There is something existentially dreadful about watching a parody of American Idol where the contestants have to not only out-sing but out-fight one another—when you’re supposed to be playing a video game.
I speak, of course, of Grand Theft Auto V. What other game would even have a bunch of joke TV channels? And that's part of the problem. Like a faded beauty decking herself out in baubles, bangles, and beads, Grand Theft Auto has been on a decadelong spree of piling on "features," hoping you won't notice how much it's aged. Looking back, it’s amazing how little evolution the series has experienced. Kidnap someone playing Grand Theft Auto III in 2001, bring him in a time machine to the present day to play GTA V, and the only actual gameplay differences he'll notice are that now you can fly helicopters and ride motorcycles, and you won't die when you touch a body of water. That’s pretty much it. And those changes were made in Grand Theft Auto: Vice City, the very next game after III.
The rest of the changes, and there are a lot of them, are all peripheral. In V, for instance, you can play fetch with your dog, get in shape by playing tennis, get mauled by a mountain lion, pilot a submarine, screw with apps on your phone (like you don't have enough apps to keep track of in your real life), and even get an R-rated lap dance at the strip club, pressing buttons to get your hands off the girl when the bouncer's looking. These are all good for a laugh with your buddies, but if Los Santos (the Grand Theft Auto series' second stab at making a video game version of Greater Los Angeles) has so much to see and do, why does every play session devolve into seeing how many bystanders and cops you can kill before you're arrested or killed, just like it did 10 years ago? If this is such an incredible sandbox, why do we build the same castle over and over again?
Like George R.R. Martin's A Song of Ice and Fire books—the ones on which HBO's Game of Thrones is based—Grand Theft Auto is great at world-building, but not so great at making you care about what goes on in that world. Just as Martin makes sure we know the color and material of even the most minor characters' doublets, as though we know what doublets are anyway, the folks who spent five years on GTA V want us to see how they've laid every brick, wardrobed every pedestrian, and rendered every fender-bender tenderly. Martin's continent of Westeros, and the worlds the Grand Theft Auto developers assemble, are wonderful in the way snow globes are wonderful—as intricate, self-contained spectacles. But also like snow globes, they're totally inconsequential and get boring fast. And the ironic culprit behind the lack of consequence has taken up residence in Westeros and Los Santos alike: too much consequence, too fast.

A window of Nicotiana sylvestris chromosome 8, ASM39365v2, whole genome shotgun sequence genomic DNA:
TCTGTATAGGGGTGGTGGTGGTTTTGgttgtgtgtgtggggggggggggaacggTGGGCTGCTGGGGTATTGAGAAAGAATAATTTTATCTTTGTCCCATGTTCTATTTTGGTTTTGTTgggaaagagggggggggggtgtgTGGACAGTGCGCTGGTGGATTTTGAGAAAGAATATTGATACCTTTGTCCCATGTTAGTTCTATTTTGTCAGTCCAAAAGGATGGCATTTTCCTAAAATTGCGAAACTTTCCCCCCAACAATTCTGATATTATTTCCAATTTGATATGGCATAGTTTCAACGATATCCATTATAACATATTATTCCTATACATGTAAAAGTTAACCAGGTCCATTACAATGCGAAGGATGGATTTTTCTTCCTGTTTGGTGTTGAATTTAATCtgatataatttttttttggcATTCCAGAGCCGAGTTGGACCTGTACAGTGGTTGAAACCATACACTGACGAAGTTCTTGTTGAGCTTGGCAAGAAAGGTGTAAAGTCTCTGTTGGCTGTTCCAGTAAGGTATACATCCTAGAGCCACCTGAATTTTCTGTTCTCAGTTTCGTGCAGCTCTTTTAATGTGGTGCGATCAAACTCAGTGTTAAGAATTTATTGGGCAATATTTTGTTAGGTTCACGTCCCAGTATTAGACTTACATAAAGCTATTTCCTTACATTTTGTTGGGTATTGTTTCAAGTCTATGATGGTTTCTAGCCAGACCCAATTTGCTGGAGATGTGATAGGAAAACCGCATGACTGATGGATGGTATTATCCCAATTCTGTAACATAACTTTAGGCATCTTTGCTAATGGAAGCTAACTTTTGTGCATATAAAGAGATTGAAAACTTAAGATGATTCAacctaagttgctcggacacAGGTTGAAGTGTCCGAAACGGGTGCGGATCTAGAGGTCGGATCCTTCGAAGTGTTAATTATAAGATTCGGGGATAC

Amid his many narrative quirks, Martin is known for killing off major characters—that is, characters the reader thought were major—early in his books, because, hey, people die randomly in real life, don't they? As he explains, “when my characters are in danger, I want you to be afraid to turn the page, [so] you need to show right from the beginning that you're playing for keeps." His belief that fiction should play by the same rules as reality is admirable, but as anyone who's read the books or seen the show knows, he's turned it into something of a fetish. The character turnover is so high that you hardly get to know anybody, and as the Teddy Bears sang, you can't love, love, love people without knowing, knowing, knowing them.
But at least Martin has a philosophy behind his bloodbaths. GTA V ups the body count whenever it doesn't know what else to do, which is all the time. Compare the game with last year's first-person shooter Far Cry 3, which attempted to show how circumstances could turn a spoiled rich kid into a cold-blooded killer. Your character’s transformation wasn’t earned as completely as it should have been, but Far Cry 3 was a rare game that reminded you that killing people is no joke. GTA V, like a horror movie that shows the monster in the first scene, wastes no time in getting to the murder. The game has barely told you how to move your character when you're killing your first cops and laughing when your nervous wheelman is shot in the head. It’s not all killing sprees, of course; it’s also mundane tasks like towing cars and using a crane to rearrange shipping containers. The banality of the missions that serve as the game’s narrative tent poles are the closest thing to undeniable proof that the folks behind GTA V spent 90 percent of the last five years laying out Los Santos, and 10 percent thinking about what the player would do there. As in past games, the missions are essentially radio plays, as you listen to your co-workers—I mean, fellow street thugs—deliver exposition as y’all do your chores. After which you’ll save your game, shoot some strangers, and kill as many cops as possible, because, as I said, that’s how every session of GTA ends anyway.